Lieutenant Colonel Kenneth Perry, D.S.O.
13th and 87th Battalions
An engineer by profession, he took up his duties as a soldier at the front with courage and enthusiasm, with the result that as the causalities thinned out the ranks of the senior officers he gradually rose, until from a lieutenant he became major and then eventually commanding officer of the 13th…
(Montreal Gazette, 1 Apr 1919, 4)
Kenneth Meikle Perry was born McLeod, Alberta on 7 November 1884. His father, Aylesworth Bowen Perry (1860—1956) was an original graduate of RMC and Commissioner of the Royal Canadian Mounted Police. The younger Perry graduated from McGill University, worked in Montreal as a civil engineer and belonged to the Black Watch. He was four times wounded in action and received the Distinguished Service Order and two Bars.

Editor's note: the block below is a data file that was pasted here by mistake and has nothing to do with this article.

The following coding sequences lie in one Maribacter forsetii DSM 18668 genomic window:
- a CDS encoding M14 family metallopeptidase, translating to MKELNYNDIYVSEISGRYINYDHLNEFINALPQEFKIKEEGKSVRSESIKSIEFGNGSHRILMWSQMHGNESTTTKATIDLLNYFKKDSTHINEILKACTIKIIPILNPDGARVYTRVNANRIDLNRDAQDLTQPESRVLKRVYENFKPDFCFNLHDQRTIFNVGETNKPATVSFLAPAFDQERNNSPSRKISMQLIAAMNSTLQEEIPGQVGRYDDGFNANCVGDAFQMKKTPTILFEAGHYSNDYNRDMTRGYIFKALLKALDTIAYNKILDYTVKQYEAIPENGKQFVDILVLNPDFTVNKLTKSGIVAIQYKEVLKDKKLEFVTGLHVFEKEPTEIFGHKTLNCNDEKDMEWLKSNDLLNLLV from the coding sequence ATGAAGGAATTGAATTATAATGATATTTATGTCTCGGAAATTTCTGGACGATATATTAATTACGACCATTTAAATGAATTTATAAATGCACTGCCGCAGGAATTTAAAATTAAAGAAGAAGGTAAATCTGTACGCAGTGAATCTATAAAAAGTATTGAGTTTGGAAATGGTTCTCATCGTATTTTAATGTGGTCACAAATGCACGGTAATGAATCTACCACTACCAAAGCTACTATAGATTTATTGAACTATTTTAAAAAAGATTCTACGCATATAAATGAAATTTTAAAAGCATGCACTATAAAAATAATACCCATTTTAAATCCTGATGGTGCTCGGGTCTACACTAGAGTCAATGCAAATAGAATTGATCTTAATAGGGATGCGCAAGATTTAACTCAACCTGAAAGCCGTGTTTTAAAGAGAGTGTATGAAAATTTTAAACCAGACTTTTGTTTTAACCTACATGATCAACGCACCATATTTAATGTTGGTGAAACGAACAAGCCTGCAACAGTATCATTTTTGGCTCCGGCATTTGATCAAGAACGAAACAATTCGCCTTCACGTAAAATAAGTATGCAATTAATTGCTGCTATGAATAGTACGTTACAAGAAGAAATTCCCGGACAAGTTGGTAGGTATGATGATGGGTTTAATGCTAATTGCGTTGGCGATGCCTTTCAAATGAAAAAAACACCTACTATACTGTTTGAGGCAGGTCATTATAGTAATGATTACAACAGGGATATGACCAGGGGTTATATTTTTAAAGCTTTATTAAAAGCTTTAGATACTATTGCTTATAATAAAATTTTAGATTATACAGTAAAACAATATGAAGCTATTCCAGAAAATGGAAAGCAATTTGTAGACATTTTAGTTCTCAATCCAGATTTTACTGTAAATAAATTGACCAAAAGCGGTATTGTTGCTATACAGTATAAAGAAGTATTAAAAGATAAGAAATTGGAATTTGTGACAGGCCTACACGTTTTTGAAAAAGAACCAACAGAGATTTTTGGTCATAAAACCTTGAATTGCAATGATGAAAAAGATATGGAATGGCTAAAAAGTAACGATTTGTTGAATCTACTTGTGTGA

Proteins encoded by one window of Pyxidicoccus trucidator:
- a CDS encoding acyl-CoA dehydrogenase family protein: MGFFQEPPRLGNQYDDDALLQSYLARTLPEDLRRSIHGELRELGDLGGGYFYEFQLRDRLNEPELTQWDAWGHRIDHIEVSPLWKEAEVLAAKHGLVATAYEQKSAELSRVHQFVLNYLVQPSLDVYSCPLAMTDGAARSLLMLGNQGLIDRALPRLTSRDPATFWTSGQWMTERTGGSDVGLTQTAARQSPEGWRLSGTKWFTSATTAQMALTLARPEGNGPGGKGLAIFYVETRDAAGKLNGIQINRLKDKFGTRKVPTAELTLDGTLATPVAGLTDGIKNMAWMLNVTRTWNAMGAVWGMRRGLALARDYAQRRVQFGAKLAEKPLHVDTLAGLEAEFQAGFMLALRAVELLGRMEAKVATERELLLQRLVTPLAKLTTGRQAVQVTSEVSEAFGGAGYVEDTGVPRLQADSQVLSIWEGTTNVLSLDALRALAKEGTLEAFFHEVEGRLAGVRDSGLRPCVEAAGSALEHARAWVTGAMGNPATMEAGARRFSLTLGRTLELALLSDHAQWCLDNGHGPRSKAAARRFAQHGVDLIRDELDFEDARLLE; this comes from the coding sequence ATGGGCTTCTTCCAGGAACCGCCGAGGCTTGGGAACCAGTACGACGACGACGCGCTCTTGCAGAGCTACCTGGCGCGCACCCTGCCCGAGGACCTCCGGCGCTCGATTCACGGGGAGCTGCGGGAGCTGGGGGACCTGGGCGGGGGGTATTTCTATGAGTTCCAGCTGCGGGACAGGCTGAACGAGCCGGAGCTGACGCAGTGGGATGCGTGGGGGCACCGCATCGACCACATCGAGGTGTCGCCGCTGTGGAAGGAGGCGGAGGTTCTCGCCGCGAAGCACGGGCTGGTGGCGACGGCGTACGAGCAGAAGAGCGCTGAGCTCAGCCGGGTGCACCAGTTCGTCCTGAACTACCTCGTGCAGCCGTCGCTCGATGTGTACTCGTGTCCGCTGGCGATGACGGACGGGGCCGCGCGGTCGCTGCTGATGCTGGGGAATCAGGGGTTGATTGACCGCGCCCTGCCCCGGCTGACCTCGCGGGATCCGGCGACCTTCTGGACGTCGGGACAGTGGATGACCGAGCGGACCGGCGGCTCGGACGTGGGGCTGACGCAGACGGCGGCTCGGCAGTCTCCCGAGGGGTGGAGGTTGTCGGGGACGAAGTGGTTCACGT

He took command of the 13th Battalion between December 1917 and April while Lieutenant Colonel Eric McCuaig was on leave in Canada. In May, to the regret of his men and himself, Perry transferred to take over the 87th Grenadier Guards. His new unit felt that they “had secured a commanding officer who was capable of handling a battalion with the best.”
Perry received assurances that he would be allowed to return to the 13th if the command once again became vacant. One month after McCuaig was promoted to brigadier general in October 1918, Perry resumed command of his original battalion.
Perry remained with the Permanent Militia after the war and became professor of tactics and strategy at RMC. He retired from the army in 1943 and died in 1949.